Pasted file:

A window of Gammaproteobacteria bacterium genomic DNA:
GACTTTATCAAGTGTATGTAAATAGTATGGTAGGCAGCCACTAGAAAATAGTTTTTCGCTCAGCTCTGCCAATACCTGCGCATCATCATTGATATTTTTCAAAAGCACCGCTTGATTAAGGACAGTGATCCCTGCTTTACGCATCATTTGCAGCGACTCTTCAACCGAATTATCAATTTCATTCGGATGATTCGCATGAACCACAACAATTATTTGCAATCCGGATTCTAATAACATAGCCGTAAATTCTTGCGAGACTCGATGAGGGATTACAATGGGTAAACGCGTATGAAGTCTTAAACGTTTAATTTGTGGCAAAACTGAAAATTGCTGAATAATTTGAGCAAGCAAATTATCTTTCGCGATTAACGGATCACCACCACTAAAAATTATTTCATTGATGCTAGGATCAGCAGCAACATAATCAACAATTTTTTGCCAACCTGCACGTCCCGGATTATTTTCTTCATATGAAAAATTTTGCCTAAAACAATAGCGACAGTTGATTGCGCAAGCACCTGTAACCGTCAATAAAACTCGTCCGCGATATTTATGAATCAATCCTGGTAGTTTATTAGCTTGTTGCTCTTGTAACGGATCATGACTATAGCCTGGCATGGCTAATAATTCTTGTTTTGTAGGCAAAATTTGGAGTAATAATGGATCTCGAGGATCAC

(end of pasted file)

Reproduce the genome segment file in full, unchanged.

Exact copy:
A window of Gammaproteobacteria bacterium genomic DNA:
GACTTTATCAAGTGTATGTAAATAGTATGGTAGGCAGCCACTAGAAAATAGTTTTTCGCTCAGCTCTGCCAATACCTGCGCATCATCATTGATATTTTTCAAAAGCACCGCTTGATTAAGGACAGTGATCCCTGCTTTACGCATCATTTGCAGCGACTCTTCAACCGAATTATCAATTTCATTCGGATGATTCGCATGAACCACAACAATTATTTGCAATCCGGATTCTAATAACATAGCCGTAAATTCTTGCGAGACTCGATGAGGGATTACAATGGGTAAACGCGTATGAAGTCTTAAACGTTTAATTTGTGGCAAAACTGAAAATTGCTGAATAATTTGAGCAAGCAAATTATCTTTCGCGATTAACGGATCACCACCACTAAAAATTATTTCATTGATGCTAGGATCAGCAGCAACATAATCAACAATTTTTTGCCAACCTGCACGTCCCGGATTATTTTCTTCATATGAAAAATTTTGCCTAAAACAATAGCGACAGTTGATTGCGCAAGCACCTGTAACCGTCAATAAAACTCGTCCGCGATATTTATGAATCAATCCTGGTAGTTTATTAGCTTGTTGCTCTTGTAACGGATCATGACTATAGCCTGGCATGGCTAATAATTCTTGTTTTGTAGGCAAAATTTGGAGTAATAATGGATCTCGAGGATCAC